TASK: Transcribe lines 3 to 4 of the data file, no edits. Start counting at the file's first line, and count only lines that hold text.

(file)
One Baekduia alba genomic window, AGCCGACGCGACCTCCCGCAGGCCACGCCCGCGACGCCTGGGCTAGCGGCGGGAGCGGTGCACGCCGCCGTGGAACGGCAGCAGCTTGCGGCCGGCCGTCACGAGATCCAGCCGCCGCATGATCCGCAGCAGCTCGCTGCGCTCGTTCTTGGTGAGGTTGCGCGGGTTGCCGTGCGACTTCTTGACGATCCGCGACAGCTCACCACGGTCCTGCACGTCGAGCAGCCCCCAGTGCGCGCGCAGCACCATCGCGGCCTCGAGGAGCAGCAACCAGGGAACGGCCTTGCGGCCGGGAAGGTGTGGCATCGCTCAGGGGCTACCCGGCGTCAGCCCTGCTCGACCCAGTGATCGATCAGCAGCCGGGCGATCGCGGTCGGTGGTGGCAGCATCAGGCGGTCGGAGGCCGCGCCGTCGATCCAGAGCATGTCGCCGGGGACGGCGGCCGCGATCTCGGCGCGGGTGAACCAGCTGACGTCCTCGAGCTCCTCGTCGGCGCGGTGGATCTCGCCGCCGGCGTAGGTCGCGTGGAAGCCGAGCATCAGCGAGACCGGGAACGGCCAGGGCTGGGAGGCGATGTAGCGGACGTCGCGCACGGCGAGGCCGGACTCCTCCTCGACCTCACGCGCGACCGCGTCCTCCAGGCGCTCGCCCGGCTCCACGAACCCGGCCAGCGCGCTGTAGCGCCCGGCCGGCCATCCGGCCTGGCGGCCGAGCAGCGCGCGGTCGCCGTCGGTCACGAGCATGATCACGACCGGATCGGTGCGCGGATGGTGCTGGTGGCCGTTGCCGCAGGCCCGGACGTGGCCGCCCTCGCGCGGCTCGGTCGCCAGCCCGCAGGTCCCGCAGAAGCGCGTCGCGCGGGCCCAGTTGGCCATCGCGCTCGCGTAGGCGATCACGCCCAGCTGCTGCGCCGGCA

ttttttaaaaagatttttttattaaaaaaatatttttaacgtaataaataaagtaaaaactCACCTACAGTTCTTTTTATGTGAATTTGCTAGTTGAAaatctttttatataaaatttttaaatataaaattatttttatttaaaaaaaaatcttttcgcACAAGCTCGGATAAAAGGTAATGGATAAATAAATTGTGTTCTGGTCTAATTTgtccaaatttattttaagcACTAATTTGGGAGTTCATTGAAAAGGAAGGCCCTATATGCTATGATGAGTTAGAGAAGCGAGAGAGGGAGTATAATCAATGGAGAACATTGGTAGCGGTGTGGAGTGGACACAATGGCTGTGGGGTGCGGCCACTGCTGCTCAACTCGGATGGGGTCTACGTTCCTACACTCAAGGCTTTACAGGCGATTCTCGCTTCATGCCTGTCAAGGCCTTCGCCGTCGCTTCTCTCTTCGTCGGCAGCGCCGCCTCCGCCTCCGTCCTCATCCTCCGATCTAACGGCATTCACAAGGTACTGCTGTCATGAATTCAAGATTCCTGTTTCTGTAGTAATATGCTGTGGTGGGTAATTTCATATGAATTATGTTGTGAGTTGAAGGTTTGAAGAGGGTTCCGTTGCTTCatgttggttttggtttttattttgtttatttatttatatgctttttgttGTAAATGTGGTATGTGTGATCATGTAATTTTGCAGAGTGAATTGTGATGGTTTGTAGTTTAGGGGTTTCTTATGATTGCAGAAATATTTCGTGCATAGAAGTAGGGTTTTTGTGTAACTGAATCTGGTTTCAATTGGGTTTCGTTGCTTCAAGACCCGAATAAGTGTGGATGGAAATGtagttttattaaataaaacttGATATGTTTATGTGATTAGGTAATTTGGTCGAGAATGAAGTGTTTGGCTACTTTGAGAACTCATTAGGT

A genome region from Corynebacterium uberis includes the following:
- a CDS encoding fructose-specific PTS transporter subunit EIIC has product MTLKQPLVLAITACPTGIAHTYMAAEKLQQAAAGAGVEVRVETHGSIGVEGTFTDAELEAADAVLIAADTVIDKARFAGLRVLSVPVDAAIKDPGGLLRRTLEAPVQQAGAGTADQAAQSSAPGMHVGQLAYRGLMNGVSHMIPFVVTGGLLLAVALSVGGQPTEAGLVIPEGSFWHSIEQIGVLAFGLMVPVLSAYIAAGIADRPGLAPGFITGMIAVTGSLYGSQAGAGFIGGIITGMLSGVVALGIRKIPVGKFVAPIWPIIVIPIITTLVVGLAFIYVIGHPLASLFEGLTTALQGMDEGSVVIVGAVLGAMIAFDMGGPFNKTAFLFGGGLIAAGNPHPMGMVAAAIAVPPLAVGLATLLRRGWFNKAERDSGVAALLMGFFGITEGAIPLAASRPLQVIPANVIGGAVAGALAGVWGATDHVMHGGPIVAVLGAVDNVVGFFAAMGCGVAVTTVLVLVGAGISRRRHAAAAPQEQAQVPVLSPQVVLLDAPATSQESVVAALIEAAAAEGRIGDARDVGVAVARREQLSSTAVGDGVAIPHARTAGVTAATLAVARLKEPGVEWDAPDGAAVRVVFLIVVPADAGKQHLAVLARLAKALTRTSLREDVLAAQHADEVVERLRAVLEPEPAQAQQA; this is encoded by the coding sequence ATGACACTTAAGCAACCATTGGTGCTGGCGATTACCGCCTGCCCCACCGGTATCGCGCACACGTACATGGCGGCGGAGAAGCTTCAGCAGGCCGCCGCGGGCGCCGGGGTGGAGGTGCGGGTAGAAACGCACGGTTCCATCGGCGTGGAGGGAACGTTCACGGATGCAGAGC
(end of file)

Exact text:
A genome region from Corynebacterium uberis includes the following:
- a CDS encoding fructose-specific PTS transporter subunit EIIC has product MTLKQPLVLAITACPTGIAHTYMAAEKLQQAAAGAGVEVRVETHGSIGVEGTFTDAELEAADAVLIAADTVIDKARFAGLRVLSVPVDAAIKDPGGLLRRTLEAPVQQAGAGTADQAAQSSAPGMHVGQLAYRGLMNGVSHMIPFVVTGGLLLAVALSVGGQPTEAGLVIPEGSFWHSIEQIGVLAFGLMVPVLSAYIAAGIADRPGLAPGFITGMIAVTGSLYGSQAGAGFIGGIITGMLSGVVALGIRKIPVGKFVAPIWPIIVIPIITTLVVGLAFIYVIGHPLASLFEGLTTALQGMDEGSVVIVGAVLGAMIAFDMGGPFNKTAFLFGGGLIAAGNPHPMGMVAAAIAVPPLAVGLATLLRRGWFNKAERDSGVAALLMGFFGITEGAIPLAASRPLQVIPANVIGGAVAGALAGVWGATDHVMHGGPIVAVLGAVDNVVGFFAAMGCGVAVTTVLVLVGAGISRRRHAAAAPQEQAQVPVLSPQVVLLDAPATSQESVVAALIEAAAAEGRIGDARDVGVAVARREQLSSTAVGDGVAIPHARTAGVTAATLAVARLKEPGVEWDAPDGAAVRVVFLIVVPADAGKQHLAVLARLAKALTRTSLREDVLAAQHADEVVERLRAVLEPEPAQAQQA; this is encoded by the coding sequence ATGACACTTAAGCAACCATTGGTGCTGGCGATTACCGCCTGCCCCACCGGTATCGCGCACACGTACATGGCGGCGGAGAAGCTTCAGCAGGCCGCCGCGGGCGCCGGGGTGGAGGTGCGGGTAGAAACGCACGGTTCCATCGGCGTGGAGGGAACGTTCACGGATGCAGAGC